> I reboot and enter BIOS setup.  BIOS thinks it's 2 PM on Dec 11, which it
> still is in this time zone but AFAIK BIOS has no concept of time zones.
> Maybe my fix worked and linux is storing local time.  But wait, let's check.
> I boot into Windows.  Windows thinks it's 6 AM on Dec 11, which is 8 hours
> off.  I didn't think Windows could do that, as I wrote above.
> So I fix it.  Windows now thinks it's 2 PM on Dec 11.  I reboot.
> In BIOS, the time is 22:xx (10 PM). off by 8 hours.  So Windows changed
> the BIOS time either when I changed the time or when it shut down, or both,
> and set it to UTC based on Windows' knowledge that we're in the UTC-8:00
> zone.
> Linux comes up and thinks it's 2 PM on Dec 11 PST.  Which it is.  But this
> is weird.  I was expecting it to accept the BIOS time of 10 PM as being
> local time.
>
> On a hunch, I ran ntpdate, and here's a new piece of the puzzle:
> 11 Dec 14:37:01 ntpdate[6074]: no servers can be used, exiting
>
> So now I think I should be configuring NTP.
>
> /etc/ntp.conf contains a few lines that look like NTP servers.  They must
> have come with the distro:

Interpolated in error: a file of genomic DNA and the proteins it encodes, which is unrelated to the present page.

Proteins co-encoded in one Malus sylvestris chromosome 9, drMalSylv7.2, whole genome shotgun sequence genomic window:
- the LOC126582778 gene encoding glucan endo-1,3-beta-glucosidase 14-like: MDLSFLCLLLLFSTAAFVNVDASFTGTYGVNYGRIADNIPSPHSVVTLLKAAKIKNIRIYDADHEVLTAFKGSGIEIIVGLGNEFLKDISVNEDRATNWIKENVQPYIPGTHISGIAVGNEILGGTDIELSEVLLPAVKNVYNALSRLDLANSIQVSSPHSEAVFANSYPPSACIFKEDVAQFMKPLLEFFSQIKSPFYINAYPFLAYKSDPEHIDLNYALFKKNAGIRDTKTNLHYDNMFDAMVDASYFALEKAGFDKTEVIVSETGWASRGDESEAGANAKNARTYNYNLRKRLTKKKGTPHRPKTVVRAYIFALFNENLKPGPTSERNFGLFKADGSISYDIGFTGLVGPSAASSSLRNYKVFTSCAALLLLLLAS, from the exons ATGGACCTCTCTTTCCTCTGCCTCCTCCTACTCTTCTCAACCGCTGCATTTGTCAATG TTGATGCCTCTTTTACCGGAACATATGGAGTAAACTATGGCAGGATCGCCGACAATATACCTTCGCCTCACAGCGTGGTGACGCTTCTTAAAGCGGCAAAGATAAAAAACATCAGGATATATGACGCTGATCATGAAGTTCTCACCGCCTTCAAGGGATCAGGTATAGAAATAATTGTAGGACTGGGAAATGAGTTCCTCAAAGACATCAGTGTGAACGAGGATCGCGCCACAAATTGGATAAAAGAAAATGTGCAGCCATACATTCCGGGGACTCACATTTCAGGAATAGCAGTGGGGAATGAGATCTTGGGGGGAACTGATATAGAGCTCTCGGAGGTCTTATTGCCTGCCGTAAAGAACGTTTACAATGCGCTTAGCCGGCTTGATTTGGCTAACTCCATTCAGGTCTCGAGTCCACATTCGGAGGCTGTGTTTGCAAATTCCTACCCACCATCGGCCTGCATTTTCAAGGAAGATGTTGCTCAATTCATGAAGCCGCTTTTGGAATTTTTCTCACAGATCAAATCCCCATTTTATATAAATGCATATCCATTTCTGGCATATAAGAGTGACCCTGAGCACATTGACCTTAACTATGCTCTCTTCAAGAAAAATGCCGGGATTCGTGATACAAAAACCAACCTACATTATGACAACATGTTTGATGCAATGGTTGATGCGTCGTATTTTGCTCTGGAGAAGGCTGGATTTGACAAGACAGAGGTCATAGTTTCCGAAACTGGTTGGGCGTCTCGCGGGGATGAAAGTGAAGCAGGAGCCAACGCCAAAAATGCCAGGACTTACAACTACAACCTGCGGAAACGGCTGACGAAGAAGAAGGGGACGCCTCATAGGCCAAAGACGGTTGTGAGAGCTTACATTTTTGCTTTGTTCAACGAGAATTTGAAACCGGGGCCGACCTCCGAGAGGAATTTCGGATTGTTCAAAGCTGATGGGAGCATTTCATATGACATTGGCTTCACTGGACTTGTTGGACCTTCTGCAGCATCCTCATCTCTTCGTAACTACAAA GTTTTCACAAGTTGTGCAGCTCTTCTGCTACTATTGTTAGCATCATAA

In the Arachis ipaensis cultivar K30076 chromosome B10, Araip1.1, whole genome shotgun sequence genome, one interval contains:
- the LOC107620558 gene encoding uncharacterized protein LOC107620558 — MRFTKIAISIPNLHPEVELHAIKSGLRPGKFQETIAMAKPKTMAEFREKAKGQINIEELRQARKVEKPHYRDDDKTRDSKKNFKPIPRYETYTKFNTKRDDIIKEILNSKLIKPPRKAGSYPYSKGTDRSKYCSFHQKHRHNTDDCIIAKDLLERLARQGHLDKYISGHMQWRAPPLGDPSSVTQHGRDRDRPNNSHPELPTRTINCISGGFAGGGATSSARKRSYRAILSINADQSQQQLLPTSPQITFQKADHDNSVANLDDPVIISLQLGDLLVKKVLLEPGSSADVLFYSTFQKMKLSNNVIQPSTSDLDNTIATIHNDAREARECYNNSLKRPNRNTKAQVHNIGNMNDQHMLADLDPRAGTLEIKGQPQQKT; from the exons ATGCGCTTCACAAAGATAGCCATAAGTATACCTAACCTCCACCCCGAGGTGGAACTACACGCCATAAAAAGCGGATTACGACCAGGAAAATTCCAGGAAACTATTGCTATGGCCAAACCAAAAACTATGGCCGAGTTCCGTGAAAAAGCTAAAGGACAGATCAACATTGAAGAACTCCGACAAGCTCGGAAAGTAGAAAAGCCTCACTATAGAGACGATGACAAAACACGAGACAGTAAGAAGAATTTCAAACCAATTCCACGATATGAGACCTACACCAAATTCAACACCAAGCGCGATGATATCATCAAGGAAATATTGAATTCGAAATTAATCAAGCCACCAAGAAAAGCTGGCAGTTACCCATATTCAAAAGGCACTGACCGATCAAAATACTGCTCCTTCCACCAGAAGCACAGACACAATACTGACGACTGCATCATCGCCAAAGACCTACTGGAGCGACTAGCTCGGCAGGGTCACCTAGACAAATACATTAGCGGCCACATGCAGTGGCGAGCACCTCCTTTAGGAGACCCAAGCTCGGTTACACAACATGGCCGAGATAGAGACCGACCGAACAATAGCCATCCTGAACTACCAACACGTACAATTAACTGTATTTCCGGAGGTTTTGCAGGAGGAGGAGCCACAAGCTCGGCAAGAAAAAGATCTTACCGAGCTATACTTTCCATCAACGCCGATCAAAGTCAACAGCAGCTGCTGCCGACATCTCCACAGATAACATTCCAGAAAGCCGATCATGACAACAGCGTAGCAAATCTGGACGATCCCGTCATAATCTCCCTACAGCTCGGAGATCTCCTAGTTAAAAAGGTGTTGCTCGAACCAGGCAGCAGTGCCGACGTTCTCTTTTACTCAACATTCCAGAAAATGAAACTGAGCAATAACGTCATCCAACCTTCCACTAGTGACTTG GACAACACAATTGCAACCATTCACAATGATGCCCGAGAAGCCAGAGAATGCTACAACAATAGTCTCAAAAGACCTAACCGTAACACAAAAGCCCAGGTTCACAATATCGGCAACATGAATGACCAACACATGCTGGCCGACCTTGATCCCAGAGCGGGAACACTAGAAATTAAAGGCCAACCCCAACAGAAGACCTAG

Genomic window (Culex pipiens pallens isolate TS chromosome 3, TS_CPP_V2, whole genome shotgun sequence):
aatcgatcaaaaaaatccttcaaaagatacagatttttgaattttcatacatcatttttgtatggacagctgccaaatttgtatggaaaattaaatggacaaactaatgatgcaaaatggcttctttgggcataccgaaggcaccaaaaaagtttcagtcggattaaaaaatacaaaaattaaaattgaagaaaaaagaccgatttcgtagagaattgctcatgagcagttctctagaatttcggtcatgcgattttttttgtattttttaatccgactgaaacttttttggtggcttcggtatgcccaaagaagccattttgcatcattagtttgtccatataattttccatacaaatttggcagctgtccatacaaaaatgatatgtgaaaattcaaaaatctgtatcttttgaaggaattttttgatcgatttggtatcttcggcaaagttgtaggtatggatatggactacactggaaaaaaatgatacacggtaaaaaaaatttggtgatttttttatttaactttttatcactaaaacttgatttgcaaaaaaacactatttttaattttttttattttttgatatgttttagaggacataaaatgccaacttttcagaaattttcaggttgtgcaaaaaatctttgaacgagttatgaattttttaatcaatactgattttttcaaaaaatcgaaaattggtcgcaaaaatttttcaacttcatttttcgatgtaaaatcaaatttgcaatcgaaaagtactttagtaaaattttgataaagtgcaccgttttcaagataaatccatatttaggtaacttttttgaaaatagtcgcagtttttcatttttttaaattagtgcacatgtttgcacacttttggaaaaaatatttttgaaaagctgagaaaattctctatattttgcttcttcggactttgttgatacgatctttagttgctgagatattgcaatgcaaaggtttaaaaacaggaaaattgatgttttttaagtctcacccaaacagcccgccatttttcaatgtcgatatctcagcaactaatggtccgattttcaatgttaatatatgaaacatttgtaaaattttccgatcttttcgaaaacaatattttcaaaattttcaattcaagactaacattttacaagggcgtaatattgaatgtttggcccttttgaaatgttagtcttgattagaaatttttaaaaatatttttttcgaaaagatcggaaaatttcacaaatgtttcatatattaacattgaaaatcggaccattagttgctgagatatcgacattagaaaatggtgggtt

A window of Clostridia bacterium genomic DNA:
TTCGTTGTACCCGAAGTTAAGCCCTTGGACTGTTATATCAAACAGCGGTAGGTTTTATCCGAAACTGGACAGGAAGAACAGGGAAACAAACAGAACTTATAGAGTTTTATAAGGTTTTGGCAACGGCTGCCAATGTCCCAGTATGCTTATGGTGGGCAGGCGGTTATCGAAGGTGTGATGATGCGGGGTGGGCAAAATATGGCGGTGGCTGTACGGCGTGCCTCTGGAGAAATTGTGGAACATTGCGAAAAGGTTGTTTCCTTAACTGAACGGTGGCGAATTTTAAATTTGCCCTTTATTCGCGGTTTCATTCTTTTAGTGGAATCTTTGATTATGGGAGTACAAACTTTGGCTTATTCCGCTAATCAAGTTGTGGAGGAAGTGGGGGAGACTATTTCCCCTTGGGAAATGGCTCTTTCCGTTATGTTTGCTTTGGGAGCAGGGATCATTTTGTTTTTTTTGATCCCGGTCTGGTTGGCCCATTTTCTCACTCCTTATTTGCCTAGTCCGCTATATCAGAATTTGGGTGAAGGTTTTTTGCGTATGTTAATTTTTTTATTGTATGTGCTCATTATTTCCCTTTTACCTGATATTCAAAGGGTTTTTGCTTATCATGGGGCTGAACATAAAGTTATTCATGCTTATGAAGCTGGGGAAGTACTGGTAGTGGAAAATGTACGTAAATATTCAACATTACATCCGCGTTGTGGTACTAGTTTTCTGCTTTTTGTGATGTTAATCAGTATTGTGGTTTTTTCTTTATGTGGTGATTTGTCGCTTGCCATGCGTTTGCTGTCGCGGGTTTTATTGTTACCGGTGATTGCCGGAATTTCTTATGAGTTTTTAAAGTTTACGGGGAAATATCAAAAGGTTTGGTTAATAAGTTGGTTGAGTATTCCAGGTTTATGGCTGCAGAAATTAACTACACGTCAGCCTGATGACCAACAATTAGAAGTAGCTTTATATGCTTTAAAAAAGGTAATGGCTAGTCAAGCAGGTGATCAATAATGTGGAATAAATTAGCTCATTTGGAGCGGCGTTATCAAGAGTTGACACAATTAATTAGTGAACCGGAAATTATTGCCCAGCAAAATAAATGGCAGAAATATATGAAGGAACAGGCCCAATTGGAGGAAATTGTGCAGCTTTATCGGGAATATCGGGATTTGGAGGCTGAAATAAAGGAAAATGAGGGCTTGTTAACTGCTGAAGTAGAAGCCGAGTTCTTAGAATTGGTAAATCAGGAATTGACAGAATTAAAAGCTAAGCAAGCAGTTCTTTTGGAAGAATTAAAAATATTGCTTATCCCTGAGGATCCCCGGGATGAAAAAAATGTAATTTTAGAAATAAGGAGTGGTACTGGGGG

> # Use servers from the NTP Pool Project. Approved by Ubuntu Technical Board
> # on 2011-02-08 (LP: #104525). See http://www.pool.ntp.org/join.html for
> # more information.
> pool 0.ubuntu.pool.ntp.org iburst
> pool 1.ubuntu.pool.ntp.org iburst
> pool 2.ubuntu.pool.ntp.org iburst
> pool 3.ubuntu.pool.ntp.org iburst
>
> # Use Ubuntu's ntp server as a fallback.
> pool ntp.ubuntu.com
>
> So why are no servers usable?  Is it possible my router is blocking NTP?
> Is it possible the standard config file is bad?  This is Ubuntu 16.04.3.
>
> Clues, anyone?
>
>
> Hmm.  It's not quite as bad as i though, but it's still every bit as
confusing.  Reaching back in my memory I came up with:

$ ntpq -p
     remote           refid      st t when poll reach   delay   offset
jitter
==============================================================================
 0.ubuntu.pool.n .POOL.          16 p    -   64    0    0.000    0.000
0.000
 1.ubuntu.pool.n .POOL.          16 p    -   64    0    0.000    0.000
0.000
 2.ubuntu.pool.n .POOL.          16 p    -   64    0    0.000    0.000
0.000
 3.ubuntu.pool.n .POOL.          16 p    -   64    0    0.000    0.000
0.000
 ntp.ubuntu.com  .POOL.          16 p    -   64    0    0.000    0.000
0.000
-104.131.155.175 171.66.97.126    2 u  693 1024  377   19.169   -0.267
3.126
*ntp.your.org    .CDMA.           1 u  118 1024  377   73.945    1.636
2.191
+chl.la          127.67.113.92    2 u 1336 1024  376   22.897    3.010
2.547
+time.tritn.com  198.60.22.240    3 u  158 1024  377   21.207    5.454
2.769
-pacific.latt.ne 199.233.236.226  3 u  923 1024  377   11.997    1.665
3.041
$

So NTP is working okay (although the ubuntu pool may not be,) but ntpdate
is not.  I wonder why?

-- 
Kevin O'Gorman
#define QUESTION ((bb) || (!bb))   /* Shakespeare */

Please consider the environment before printing this email.